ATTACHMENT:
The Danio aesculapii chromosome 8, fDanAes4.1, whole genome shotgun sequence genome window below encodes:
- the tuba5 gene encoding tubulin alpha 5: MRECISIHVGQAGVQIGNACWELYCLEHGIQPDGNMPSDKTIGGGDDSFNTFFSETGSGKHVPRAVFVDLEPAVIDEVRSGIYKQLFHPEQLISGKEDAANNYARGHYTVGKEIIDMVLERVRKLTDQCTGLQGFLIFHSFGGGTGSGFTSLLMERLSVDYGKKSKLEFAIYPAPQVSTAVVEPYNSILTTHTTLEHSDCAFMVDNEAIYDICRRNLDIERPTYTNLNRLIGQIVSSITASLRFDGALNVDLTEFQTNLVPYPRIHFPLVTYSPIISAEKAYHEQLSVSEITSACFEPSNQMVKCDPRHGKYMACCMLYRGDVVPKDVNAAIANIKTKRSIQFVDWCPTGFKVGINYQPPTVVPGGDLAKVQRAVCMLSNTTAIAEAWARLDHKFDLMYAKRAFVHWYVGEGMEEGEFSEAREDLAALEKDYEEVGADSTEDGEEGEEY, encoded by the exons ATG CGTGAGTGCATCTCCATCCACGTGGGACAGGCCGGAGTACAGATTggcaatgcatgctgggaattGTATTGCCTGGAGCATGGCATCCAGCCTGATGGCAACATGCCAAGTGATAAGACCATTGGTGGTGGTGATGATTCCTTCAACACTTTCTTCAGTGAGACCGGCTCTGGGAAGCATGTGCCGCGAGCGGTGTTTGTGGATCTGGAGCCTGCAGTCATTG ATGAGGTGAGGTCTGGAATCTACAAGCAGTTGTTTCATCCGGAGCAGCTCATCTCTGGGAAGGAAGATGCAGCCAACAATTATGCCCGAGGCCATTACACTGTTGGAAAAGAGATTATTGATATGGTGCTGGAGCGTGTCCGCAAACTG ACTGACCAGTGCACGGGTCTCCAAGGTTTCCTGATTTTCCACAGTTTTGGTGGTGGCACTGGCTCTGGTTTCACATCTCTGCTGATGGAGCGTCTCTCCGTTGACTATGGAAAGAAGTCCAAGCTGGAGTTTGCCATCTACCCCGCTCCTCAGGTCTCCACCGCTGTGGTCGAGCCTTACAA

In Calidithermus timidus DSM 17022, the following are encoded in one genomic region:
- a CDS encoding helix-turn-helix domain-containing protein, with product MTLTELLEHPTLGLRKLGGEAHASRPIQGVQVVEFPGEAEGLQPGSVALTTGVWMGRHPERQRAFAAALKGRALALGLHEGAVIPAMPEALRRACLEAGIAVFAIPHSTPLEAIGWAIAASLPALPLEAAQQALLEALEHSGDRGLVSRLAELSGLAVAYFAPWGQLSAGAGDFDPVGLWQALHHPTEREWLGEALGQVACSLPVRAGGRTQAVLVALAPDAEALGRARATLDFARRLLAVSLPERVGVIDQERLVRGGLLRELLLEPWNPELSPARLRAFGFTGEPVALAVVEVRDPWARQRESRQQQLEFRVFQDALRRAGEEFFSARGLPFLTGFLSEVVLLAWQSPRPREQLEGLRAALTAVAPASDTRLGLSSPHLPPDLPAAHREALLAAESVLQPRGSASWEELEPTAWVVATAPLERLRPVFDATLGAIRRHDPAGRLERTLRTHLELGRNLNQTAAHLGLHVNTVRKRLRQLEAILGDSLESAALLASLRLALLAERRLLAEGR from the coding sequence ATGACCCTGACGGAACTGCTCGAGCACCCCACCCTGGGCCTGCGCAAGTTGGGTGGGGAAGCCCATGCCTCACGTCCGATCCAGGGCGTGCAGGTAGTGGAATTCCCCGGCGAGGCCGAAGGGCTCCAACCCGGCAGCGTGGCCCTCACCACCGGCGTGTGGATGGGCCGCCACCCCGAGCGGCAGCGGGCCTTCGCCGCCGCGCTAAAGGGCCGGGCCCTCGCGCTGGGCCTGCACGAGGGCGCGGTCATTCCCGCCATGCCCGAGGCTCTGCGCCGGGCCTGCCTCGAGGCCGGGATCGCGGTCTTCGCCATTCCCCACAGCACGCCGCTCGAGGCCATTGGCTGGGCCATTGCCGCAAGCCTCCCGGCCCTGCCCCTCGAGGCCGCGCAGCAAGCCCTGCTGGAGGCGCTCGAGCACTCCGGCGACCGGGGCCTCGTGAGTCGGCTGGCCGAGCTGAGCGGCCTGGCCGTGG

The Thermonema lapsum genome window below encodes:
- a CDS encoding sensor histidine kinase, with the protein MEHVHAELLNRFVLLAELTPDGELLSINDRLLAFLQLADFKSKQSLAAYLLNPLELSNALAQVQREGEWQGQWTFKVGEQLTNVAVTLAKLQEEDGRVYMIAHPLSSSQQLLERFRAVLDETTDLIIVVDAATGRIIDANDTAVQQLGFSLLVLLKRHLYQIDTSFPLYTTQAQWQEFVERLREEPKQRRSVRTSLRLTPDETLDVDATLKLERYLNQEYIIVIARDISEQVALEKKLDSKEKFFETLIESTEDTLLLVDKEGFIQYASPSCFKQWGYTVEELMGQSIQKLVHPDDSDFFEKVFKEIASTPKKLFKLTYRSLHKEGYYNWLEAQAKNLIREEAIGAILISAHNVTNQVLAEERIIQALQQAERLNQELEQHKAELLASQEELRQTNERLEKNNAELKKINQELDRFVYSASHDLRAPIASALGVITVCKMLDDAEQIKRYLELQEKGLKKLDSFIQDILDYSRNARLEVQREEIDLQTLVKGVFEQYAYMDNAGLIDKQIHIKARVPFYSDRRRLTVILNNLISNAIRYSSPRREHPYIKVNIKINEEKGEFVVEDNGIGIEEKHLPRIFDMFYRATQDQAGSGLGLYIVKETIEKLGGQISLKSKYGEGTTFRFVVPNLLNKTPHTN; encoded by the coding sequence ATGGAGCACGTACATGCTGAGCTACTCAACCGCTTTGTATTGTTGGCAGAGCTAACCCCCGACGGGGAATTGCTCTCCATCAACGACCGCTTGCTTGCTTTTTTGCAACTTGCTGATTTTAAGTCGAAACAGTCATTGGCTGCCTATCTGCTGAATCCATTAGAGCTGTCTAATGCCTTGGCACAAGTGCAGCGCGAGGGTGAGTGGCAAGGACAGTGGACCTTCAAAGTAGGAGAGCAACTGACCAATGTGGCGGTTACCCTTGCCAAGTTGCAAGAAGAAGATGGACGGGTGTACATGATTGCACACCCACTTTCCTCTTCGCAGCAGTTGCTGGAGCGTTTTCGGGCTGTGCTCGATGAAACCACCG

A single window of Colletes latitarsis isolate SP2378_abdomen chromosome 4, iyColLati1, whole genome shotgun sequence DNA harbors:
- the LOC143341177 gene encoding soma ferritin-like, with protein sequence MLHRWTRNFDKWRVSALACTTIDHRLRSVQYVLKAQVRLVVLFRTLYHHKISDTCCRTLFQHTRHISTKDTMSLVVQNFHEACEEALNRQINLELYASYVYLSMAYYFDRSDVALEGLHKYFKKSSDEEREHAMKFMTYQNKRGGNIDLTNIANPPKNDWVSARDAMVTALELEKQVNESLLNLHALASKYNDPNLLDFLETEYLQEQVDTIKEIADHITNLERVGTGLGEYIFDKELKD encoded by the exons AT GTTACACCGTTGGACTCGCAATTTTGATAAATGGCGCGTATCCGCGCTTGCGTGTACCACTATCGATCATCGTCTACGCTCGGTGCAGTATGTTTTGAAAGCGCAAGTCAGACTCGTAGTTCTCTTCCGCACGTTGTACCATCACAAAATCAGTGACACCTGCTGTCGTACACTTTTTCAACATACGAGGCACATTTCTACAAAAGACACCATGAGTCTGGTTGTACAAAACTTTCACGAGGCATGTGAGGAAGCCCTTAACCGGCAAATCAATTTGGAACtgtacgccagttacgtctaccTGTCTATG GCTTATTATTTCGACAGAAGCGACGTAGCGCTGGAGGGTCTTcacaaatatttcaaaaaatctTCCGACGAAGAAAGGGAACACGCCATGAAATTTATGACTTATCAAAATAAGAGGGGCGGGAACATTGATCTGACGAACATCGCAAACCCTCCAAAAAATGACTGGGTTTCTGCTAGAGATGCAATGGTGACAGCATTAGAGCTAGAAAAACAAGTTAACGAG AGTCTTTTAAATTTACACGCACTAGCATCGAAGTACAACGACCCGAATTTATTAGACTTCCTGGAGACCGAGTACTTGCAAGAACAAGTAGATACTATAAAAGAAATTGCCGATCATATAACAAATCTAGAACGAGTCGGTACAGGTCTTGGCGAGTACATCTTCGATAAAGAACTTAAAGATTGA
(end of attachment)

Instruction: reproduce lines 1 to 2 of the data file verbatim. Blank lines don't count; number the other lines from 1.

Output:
The Danio aesculapii chromosome 8, fDanAes4.1, whole genome shotgun sequence genome window below encodes:
- the tuba5 gene encoding tubulin alpha 5: MRECISIHVGQAGVQIGNACWELYCLEHGIQPDGNMPSDKTIGGGDDSFNTFFSETGSGKHVPRAVFVDLEPAVIDEVRSGIYKQLFHPEQLISGKEDAANNYARGHYTVGKEIIDMVLERVRKLTDQCTGLQGFLIFHSFGGGTGSGFTSLLMERLSVDYGKKSKLEFAIYPAPQVSTAVVEPYNSILTTHTTLEHSDCAFMVDNEAIYDICRRNLDIERPTYTNLNRLIGQIVSSITASLRFDGALNVDLTEFQTNLVPYPRIHFPLVTYSPIISAEKAYHEQLSVSEITSACFEPSNQMVKCDPRHGKYMACCMLYRGDVVPKDVNAAIANIKTKRSIQFVDWCPTGFKVGINYQPPTVVPGGDLAKVQRAVCMLSNTTAIAEAWARLDHKFDLMYAKRAFVHWYVGEGMEEGEFSEAREDLAALEKDYEEVGADSTEDGEEGEEY, encoded by the exons ATG CGTGAGTGCATCTCCATCCACGTGGGACAGGCCGGAGTACAGATTggcaatgcatgctgggaattGTATTGCCTGGAGCATGGCATCCAGCCTGATGGCAACATGCCAAGTGATAAGACCATTGGTGGTGGTGATGATTCCTTCAACACTTTCTTCAGTGAGACCGGCTCTGGGAAGCATGTGCCGCGAGCGGTGTTTGTGGATCTGGAGCCTGCAGTCATTG ATGAGGTGAGGTCTGGAATCTACAAGCAGTTGTTTCATCCGGAGCAGCTCATCTCTGGGAAGGAAGATGCAGCCAACAATTATGCCCGAGGCCATTACACTGTTGGAAAAGAGATTATTGATATGGTGCTGGAGCGTGTCCGCAAACTG ACTGACCAGTGCACGGGTCTCCAAGGTTTCCTGATTTTCCACAGTTTTGGTGGTGGCACTGGCTCTGGTTTCACATCTCTGCTGATGGAGCGTCTCTCCGTTGACTATGGAAAGAAGTCCAAGCTGGAGTTTGCCATCTACCCCGCTCCTCAGGTCTCCACCGCTGTGGTCGAGCCTTACAA